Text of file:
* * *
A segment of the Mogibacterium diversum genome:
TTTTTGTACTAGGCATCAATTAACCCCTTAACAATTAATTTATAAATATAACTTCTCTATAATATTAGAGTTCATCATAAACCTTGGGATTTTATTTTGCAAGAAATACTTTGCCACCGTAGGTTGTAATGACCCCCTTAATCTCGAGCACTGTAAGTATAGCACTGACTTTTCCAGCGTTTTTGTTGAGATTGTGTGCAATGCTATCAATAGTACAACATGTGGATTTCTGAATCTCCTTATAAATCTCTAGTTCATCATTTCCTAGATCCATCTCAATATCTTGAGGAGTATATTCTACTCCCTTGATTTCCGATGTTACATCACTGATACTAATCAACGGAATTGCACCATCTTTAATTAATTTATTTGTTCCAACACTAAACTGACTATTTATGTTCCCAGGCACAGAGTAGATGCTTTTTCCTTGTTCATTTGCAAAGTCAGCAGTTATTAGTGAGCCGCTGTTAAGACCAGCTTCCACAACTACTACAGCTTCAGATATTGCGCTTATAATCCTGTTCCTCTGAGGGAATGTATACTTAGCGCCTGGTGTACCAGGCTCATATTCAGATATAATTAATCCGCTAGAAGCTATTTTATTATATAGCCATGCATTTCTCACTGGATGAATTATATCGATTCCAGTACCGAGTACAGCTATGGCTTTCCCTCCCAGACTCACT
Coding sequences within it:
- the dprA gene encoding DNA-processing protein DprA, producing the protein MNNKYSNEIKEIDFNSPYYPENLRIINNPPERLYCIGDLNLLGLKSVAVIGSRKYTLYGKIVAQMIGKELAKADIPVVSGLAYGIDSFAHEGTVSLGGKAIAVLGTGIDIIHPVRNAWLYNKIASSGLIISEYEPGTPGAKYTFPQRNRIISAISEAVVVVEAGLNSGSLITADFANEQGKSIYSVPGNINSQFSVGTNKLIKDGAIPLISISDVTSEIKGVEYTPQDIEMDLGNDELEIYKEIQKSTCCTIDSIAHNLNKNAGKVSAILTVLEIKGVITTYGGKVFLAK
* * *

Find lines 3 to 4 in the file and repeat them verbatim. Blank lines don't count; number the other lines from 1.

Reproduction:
Coding sequences within it:
- the dprA gene encoding DNA-processing protein DprA, producing the protein MNNKYSNEIKEIDFNSPYYPENLRIINNPPERLYCIGDLNLLGLKSVAVIGSRKYTLYGKIVAQMIGKELAKADIPVVSGLAYGIDSFAHEGTVSLGGKAIAVLGTGIDIIHPVRNAWLYNKIASSGLIISEYEPGTPGAKYTFPQRNRIISAISEAVVVVEAGLNSGSLITADFANEQGKSIYSVPGNINSQFSVGTNKLIKDGAIPLISISDVTSEIKGVEYTPQDIEMDLGNDELEIYKEIQKSTCCTIDSIAHNLNKNAGKVSAILTVLEIKGVITTYGGKVFLAK